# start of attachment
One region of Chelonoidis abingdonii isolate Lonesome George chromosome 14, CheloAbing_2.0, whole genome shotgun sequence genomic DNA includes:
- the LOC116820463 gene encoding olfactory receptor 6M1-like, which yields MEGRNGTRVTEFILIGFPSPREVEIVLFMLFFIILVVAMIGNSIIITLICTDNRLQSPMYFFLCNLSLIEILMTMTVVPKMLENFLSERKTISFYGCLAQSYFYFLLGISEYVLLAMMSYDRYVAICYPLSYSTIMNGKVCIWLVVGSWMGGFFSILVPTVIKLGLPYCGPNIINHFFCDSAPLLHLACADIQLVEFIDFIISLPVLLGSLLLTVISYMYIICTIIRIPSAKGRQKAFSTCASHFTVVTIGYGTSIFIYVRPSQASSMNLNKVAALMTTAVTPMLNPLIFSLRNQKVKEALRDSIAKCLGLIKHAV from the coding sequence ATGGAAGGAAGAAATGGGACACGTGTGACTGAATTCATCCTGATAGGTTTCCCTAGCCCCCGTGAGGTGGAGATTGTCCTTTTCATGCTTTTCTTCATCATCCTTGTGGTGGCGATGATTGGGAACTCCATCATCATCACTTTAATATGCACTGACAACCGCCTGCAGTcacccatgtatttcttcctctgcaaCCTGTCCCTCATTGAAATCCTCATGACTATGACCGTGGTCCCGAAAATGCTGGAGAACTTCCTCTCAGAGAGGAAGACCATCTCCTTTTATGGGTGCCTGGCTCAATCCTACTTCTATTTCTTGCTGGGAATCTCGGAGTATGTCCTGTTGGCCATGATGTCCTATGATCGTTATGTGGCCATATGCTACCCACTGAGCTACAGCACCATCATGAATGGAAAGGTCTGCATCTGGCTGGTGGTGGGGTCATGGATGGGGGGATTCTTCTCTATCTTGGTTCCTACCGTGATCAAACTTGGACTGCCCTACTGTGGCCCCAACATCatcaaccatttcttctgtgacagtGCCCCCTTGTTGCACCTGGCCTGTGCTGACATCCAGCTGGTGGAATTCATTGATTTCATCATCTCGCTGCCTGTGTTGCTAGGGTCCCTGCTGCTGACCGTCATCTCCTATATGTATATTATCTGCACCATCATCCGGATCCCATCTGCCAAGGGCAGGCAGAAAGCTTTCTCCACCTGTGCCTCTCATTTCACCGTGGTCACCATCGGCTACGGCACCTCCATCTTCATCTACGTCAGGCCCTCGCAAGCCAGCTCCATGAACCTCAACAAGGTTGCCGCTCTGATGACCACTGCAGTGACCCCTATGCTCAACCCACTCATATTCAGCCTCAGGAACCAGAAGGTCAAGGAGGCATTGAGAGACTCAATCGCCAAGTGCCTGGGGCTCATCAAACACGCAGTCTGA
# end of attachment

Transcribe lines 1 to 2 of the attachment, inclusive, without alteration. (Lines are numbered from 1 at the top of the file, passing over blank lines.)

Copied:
One region of Chelonoidis abingdonii isolate Lonesome George chromosome 14, CheloAbing_2.0, whole genome shotgun sequence genomic DNA includes:
- the LOC116820463 gene encoding olfactory receptor 6M1-like, which yields MEGRNGTRVTEFILIGFPSPREVEIVLFMLFFIILVVAMIGNSIIITLICTDNRLQSPMYFFLCNLSLIEILMTMTVVPKMLENFLSERKTISFYGCLAQSYFYFLLGISEYVLLAMMSYDRYVAICYPLSYSTIMNGKVCIWLVVGSWMGGFFSILVPTVIKLGLPYCGPNIINHFFCDSAPLLHLACADIQLVEFIDFIISLPVLLGSLLLTVISYMYIICTIIRIPSAKGRQKAFSTCASHFTVVTIGYGTSIFIYVRPSQASSMNLNKVAALMTTAVTPMLNPLIFSLRNQKVKEALRDSIAKCLGLIKHAV from the coding sequence ATGGAAGGAAGAAATGGGACACGTGTGACTGAATTCATCCTGATAGGTTTCCCTAGCCCCCGTGAGGTGGAGATTGTCCTTTTCATGCTTTTCTTCATCATCCTTGTGGTGGCGATGATTGGGAACTCCATCATCATCACTTTAATATGCACTGACAACCGCCTGCAGTcacccatgtatttcttcctctgcaaCCTGTCCCTCATTGAAATCCTCATGACTATGACCGTGGTCCCGAAAATGCTGGAGAACTTCCTCTCAGAGAGGAAGACCATCTCCTTTTATGGGTGCCTGGCTCAATCCTACTTCTATTTCTTGCTGGGAATCTCGGAGTATGTCCTGTTGGCCATGATGTCCTATGATCGTTATGTGGCCATATGCTACCCACTGAGCTACAGCACCATCATGAATGGAAAGGTCTGCATCTGGCTGGTGGTGGGGTCATGGATGGGGGGATTCTTCTCTATCTTGGTTCCTACCGTGATCAAACTTGGACTGCCCTACTGTGGCCCCAACATCatcaaccatttcttctgtgacagtGCCCCCTTGTTGCACCTGGCCTGTGCTGACATCCAGCTGGTGGAATTCATTGATTTCATCATCTCGCTGCCTGTGTTGCTAGGGTCCCTGCTGCTGACCGTCATCTCCTATATGTATATTATCTGCACCATCATCCGGATCCCATCTGCCAAGGGCAGGCAGAAAGCTTTCTCCACCTGTGCCTCTCATTTCACCGTGGTCACCATCGGCTACGGCACCTCCATCTTCATCTACGTCAGGCCCTCGCAAGCCAGCTCCATGAACCTCAACAAGGTTGCCGCTCTGATGACCACTGCAGTGACCCCTATGCTCAACCCACTCATATTCAGCCTCAGGAACCAGAAGGTCAAGGAGGCATTGAGAGACTCAATCGCCAAGTGCCTGGGGCTCATCAAACACGCAGTCTGA